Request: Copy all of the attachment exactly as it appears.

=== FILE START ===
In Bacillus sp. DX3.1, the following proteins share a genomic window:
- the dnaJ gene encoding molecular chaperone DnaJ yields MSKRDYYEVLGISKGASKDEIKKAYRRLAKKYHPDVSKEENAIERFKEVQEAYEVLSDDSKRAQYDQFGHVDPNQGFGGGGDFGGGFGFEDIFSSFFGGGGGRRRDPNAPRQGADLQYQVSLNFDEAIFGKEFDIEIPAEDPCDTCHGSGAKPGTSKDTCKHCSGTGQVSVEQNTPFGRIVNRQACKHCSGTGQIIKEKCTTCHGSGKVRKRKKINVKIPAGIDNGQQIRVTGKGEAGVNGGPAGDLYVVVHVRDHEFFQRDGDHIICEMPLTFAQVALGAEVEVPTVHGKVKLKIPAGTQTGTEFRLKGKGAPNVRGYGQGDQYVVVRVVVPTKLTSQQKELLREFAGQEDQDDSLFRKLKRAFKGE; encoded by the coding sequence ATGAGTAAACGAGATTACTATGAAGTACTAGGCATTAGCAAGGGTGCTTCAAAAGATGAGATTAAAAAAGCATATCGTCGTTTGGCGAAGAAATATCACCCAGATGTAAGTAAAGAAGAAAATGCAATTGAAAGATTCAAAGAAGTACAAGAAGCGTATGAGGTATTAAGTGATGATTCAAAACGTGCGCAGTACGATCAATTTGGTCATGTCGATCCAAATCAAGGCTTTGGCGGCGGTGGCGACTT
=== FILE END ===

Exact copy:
In Bacillus sp. DX3.1, the following proteins share a genomic window:
- the dnaJ gene encoding molecular chaperone DnaJ yields MSKRDYYEVLGISKGASKDEIKKAYRRLAKKYHPDVSKEENAIERFKEVQEAYEVLSDDSKRAQYDQFGHVDPNQGFGGGGDFGGGFGFEDIFSSFFGGGGGRRRDPNAPRQGADLQYQVSLNFDEAIFGKEFDIEIPAEDPCDTCHGSGAKPGTSKDTCKHCSGTGQVSVEQNTPFGRIVNRQACKHCSGTGQIIKEKCTTCHGSGKVRKRKKINVKIPAGIDNGQQIRVTGKGEAGVNGGPAGDLYVVVHVRDHEFFQRDGDHIICEMPLTFAQVALGAEVEVPTVHGKVKLKIPAGTQTGTEFRLKGKGAPNVRGYGQGDQYVVVRVVVPTKLTSQQKELLREFAGQEDQDDSLFRKLKRAFKGE; encoded by the coding sequence ATGAGTAAACGAGATTACTATGAAGTACTAGGCATTAGCAAGGGTGCTTCAAAAGATGAGATTAAAAAAGCATATCGTCGTTTGGCGAAGAAATATCACCCAGATGTAAGTAAAGAAGAAAATGCAATTGAAAGATTCAAAGAAGTACAAGAAGCGTATGAGGTATTAAGTGATGATTCAAAACGTGCGCAGTACGATCAATTTGGTCATGTCGATCCAAATCAAGGCTTTGGCGGCGGTGGCGACTT